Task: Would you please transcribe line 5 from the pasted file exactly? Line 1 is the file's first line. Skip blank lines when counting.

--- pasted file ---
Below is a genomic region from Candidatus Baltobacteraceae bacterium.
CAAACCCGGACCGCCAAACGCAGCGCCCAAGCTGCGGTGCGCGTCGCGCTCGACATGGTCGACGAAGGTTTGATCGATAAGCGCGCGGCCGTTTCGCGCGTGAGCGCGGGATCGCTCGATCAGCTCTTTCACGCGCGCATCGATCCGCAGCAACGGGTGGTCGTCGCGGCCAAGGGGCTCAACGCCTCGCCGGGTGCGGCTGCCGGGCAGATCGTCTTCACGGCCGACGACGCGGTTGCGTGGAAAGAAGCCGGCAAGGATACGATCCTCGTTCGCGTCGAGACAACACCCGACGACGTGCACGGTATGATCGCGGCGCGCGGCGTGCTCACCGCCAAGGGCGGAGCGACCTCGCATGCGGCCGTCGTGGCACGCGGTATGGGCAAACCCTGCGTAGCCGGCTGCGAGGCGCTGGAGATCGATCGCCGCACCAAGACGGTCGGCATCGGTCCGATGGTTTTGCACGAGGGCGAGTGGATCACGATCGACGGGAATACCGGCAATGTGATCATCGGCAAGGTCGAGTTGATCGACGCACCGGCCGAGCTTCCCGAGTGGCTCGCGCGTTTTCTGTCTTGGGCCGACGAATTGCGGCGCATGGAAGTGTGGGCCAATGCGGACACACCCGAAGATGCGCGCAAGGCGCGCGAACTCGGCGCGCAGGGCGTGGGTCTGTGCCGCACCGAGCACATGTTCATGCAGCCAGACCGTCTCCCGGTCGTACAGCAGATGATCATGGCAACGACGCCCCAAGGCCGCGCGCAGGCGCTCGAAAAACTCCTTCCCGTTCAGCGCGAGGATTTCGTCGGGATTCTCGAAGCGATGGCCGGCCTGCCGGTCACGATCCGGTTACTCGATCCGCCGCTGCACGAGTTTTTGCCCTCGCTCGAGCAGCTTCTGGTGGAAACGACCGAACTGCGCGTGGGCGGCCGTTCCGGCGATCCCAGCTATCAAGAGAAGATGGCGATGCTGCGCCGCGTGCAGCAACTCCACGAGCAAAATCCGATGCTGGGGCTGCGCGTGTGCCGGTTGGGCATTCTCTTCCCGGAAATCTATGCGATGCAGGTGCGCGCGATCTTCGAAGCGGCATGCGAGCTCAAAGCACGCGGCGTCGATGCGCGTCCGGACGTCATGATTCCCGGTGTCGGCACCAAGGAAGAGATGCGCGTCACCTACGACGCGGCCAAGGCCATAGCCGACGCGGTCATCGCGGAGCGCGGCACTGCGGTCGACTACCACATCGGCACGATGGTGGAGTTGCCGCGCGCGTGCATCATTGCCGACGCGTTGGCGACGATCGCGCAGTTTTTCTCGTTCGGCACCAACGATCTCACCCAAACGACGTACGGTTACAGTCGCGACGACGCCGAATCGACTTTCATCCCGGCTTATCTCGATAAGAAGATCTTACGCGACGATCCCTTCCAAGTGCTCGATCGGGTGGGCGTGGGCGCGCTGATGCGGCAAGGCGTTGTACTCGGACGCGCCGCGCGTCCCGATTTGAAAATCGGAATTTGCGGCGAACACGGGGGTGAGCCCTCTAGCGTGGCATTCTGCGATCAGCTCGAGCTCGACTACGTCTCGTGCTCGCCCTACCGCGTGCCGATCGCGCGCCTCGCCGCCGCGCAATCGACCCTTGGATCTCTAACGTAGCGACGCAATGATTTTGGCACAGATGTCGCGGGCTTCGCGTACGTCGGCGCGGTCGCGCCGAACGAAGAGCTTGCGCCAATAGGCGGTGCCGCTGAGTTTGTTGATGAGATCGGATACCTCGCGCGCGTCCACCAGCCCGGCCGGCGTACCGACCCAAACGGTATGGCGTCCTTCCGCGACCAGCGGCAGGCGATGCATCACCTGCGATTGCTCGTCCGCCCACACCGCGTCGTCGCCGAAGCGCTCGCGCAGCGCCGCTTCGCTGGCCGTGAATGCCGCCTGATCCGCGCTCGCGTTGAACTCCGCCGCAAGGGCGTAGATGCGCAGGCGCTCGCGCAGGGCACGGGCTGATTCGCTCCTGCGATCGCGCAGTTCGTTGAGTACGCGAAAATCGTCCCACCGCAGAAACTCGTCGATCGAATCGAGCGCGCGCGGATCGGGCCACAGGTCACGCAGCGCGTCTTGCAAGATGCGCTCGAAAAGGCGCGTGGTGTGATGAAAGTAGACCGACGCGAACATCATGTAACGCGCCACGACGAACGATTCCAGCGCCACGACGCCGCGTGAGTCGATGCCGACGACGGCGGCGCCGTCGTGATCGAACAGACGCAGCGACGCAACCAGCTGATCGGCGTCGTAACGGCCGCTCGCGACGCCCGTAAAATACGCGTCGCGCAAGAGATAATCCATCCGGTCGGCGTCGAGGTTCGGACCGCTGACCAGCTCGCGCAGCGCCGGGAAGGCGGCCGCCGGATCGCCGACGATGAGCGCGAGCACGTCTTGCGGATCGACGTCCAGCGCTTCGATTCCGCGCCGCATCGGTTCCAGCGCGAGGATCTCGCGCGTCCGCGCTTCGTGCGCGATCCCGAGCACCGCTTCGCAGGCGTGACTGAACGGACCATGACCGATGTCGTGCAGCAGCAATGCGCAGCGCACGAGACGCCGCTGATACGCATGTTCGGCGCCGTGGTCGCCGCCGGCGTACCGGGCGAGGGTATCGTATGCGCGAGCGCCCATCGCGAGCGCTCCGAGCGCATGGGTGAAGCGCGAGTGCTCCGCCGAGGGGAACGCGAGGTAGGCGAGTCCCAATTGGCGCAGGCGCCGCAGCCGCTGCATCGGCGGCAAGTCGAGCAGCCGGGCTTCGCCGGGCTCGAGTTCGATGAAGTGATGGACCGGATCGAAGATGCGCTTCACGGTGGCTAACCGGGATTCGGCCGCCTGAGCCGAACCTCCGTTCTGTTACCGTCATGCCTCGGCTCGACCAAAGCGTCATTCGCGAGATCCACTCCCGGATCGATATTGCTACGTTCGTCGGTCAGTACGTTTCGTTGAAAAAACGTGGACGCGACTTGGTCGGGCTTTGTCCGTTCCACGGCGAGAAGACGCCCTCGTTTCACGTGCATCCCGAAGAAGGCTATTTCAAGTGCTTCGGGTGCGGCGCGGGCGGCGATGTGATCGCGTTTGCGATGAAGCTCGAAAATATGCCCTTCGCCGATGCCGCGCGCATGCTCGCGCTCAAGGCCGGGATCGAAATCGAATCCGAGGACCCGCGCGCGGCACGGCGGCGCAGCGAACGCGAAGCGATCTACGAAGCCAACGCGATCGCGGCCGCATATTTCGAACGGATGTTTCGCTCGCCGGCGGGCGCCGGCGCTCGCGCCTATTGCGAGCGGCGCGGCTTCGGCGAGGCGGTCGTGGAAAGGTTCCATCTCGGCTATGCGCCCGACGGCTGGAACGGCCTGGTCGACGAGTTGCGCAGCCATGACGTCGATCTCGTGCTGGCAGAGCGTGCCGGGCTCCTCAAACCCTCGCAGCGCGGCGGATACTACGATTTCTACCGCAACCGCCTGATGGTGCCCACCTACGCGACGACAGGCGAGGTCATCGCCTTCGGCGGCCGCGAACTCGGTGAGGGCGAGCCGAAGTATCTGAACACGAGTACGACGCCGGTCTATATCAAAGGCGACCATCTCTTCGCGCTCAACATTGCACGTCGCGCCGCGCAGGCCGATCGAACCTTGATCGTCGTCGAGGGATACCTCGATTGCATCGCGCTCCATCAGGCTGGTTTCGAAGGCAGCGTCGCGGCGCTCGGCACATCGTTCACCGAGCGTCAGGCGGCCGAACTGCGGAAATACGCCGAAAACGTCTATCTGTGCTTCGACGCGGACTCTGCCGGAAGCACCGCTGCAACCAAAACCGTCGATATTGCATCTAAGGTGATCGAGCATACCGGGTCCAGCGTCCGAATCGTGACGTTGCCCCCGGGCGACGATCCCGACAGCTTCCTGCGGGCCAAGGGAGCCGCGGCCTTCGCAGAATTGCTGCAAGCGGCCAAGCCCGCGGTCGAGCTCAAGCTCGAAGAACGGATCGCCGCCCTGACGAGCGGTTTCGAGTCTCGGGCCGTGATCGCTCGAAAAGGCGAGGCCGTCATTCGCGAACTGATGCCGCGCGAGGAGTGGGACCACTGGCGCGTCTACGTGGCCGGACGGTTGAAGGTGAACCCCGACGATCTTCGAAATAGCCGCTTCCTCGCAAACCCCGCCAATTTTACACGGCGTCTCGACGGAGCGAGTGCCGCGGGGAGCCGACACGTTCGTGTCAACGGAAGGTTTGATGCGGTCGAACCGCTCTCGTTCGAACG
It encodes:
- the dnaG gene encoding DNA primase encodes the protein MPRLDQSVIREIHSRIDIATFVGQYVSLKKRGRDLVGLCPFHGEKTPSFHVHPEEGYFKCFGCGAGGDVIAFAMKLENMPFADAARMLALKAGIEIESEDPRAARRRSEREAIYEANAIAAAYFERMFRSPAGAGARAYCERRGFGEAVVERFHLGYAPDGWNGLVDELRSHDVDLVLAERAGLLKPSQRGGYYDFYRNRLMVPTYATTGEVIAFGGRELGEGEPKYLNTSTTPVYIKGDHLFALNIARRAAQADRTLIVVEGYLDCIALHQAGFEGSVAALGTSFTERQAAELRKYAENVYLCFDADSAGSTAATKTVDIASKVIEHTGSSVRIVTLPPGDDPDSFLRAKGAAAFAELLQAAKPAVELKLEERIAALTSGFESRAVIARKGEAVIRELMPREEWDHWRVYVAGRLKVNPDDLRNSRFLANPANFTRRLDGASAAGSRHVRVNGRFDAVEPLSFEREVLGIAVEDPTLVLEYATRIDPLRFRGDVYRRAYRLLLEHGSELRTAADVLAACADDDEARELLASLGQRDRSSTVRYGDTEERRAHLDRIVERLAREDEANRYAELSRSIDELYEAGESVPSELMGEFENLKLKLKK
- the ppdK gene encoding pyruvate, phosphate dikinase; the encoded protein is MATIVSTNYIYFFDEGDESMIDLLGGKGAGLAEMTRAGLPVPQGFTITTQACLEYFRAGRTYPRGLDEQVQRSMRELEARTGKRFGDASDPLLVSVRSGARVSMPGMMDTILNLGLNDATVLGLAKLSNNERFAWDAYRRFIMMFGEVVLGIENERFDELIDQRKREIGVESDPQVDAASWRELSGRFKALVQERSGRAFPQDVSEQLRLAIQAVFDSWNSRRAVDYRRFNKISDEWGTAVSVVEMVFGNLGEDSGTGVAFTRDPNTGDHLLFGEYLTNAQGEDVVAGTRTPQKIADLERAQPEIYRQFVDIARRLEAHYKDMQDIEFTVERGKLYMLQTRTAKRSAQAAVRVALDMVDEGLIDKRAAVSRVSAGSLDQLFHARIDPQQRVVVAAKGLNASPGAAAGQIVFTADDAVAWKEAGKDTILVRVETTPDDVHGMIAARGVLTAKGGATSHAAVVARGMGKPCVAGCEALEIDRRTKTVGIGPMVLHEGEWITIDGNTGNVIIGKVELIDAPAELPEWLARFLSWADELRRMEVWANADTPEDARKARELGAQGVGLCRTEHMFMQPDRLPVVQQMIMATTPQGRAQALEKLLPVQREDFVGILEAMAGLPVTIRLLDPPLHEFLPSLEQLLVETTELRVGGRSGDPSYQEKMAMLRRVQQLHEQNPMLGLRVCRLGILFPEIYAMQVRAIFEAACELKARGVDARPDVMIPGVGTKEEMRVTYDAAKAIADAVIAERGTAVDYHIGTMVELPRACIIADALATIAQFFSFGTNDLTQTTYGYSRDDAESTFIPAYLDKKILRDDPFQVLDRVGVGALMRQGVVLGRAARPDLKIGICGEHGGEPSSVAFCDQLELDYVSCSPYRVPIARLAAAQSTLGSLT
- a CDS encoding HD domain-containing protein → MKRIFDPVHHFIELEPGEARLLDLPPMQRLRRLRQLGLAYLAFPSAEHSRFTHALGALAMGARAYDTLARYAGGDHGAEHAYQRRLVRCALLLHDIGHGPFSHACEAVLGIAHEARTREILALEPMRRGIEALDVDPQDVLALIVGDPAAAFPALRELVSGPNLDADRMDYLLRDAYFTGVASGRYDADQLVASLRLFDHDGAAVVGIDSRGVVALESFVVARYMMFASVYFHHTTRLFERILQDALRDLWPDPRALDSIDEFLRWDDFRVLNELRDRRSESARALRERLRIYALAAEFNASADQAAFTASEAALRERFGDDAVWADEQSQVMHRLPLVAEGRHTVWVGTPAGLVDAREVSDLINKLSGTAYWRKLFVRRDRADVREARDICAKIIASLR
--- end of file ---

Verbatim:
- the ppdK gene encoding pyruvate, phosphate dikinase; the encoded protein is MATIVSTNYIYFFDEGDESMIDLLGGKGAGLAEMTRAGLPVPQGFTITTQACLEYFRAGRTYPRGLDEQVQRSMRELEARTGKRFGDASDPLLVSVRSGARVSMPGMMDTILNLGLNDATVLGLAKLSNNERFAWDAYRRFIMMFGEVVLGIENERFDELIDQRKREIGVESDPQVDAASWRELSGRFKALVQERSGRAFPQDVSEQLRLAIQAVFDSWNSRRAVDYRRFNKISDEWGTAVSVVEMVFGNLGEDSGTGVAFTRDPNTGDHLLFGEYLTNAQGEDVVAGTRTPQKIADLERAQPEIYRQFVDIARRLEAHYKDMQDIEFTVERGKLYMLQTRTAKRSAQAAVRVALDMVDEGLIDKRAAVSRVSAGSLDQLFHARIDPQQRVVVAAKGLNASPGAAAGQIVFTADDAVAWKEAGKDTILVRVETTPDDVHGMIAARGVLTAKGGATSHAAVVARGMGKPCVAGCEALEIDRRTKTVGIGPMVLHEGEWITIDGNTGNVIIGKVELIDAPAELPEWLARFLSWADELRRMEVWANADTPEDARKARELGAQGVGLCRTEHMFMQPDRLPVVQQMIMATTPQGRAQALEKLLPVQREDFVGILEAMAGLPVTIRLLDPPLHEFLPSLEQLLVETTELRVGGRSGDPSYQEKMAMLRRVQQLHEQNPMLGLRVCRLGILFPEIYAMQVRAIFEAACELKARGVDARPDVMIPGVGTKEEMRVTYDAAKAIADAVIAERGTAVDYHIGTMVELPRACIIADALATIAQFFSFGTNDLTQTTYGYSRDDAESTFIPAYLDKKILRDDPFQVLDRVGVGALMRQGVVLGRAARPDLKIGICGEHGGEPSSVAFCDQLELDYVSCSPYRVPIARLAAAQSTLGSLT